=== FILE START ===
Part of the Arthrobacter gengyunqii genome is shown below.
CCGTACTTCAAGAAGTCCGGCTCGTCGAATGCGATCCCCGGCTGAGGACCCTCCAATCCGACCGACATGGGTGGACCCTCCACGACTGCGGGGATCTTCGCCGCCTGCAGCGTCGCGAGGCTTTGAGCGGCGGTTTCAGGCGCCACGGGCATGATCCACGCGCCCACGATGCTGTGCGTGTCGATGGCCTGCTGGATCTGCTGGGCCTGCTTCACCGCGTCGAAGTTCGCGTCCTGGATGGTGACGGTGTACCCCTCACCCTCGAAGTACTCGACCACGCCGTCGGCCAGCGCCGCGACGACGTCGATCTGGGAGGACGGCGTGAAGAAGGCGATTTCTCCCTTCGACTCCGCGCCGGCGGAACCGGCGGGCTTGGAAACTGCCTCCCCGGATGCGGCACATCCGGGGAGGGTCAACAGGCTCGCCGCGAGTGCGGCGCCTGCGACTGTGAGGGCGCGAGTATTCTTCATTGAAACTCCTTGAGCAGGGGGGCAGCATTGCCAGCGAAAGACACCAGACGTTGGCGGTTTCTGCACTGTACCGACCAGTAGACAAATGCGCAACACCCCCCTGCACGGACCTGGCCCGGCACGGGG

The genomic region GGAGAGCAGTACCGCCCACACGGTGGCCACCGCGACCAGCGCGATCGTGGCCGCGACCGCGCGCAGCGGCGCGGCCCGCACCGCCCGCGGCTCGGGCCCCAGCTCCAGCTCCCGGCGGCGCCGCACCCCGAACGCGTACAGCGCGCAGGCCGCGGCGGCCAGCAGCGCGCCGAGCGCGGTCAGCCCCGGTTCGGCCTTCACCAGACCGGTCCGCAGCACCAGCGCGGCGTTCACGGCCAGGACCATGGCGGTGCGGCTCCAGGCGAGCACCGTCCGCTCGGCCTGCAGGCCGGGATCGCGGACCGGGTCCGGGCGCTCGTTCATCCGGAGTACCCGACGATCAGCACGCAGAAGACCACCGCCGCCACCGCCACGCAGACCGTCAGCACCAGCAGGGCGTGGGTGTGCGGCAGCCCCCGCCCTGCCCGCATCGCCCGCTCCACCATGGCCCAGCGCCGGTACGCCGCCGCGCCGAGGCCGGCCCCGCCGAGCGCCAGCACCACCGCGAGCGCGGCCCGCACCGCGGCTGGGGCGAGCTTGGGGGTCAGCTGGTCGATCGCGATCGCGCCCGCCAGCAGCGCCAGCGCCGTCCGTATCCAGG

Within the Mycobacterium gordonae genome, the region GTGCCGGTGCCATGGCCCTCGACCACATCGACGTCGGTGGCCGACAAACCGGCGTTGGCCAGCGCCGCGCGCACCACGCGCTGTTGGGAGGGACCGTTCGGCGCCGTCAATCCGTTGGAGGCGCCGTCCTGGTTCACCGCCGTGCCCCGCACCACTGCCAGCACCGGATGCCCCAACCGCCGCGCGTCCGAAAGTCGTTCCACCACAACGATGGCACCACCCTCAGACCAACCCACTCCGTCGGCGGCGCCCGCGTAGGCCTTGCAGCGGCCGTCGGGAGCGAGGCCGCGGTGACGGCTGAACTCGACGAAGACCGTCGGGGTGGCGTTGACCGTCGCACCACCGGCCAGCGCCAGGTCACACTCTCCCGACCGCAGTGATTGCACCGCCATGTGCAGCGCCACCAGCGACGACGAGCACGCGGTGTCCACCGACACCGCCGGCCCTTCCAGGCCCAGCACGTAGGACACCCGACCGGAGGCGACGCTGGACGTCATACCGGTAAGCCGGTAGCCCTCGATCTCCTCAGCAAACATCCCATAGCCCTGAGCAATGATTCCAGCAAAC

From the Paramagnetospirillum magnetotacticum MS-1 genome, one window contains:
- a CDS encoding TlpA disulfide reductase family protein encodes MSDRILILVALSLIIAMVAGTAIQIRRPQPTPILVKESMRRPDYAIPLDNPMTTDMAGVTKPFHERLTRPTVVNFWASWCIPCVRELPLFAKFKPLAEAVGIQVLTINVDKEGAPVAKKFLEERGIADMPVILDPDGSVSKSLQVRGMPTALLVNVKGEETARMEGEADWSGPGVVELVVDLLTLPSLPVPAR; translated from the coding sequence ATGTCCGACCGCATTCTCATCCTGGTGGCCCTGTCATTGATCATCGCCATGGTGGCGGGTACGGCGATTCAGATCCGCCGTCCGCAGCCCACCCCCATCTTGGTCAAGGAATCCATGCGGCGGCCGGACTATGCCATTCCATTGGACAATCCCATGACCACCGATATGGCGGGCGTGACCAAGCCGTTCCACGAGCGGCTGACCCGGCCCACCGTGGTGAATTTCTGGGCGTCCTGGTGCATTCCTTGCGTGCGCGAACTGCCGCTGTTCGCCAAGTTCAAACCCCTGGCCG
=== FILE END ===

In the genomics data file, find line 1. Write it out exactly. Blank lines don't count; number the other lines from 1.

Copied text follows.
Part of the Arthrobacter gengyunqii genome is shown below.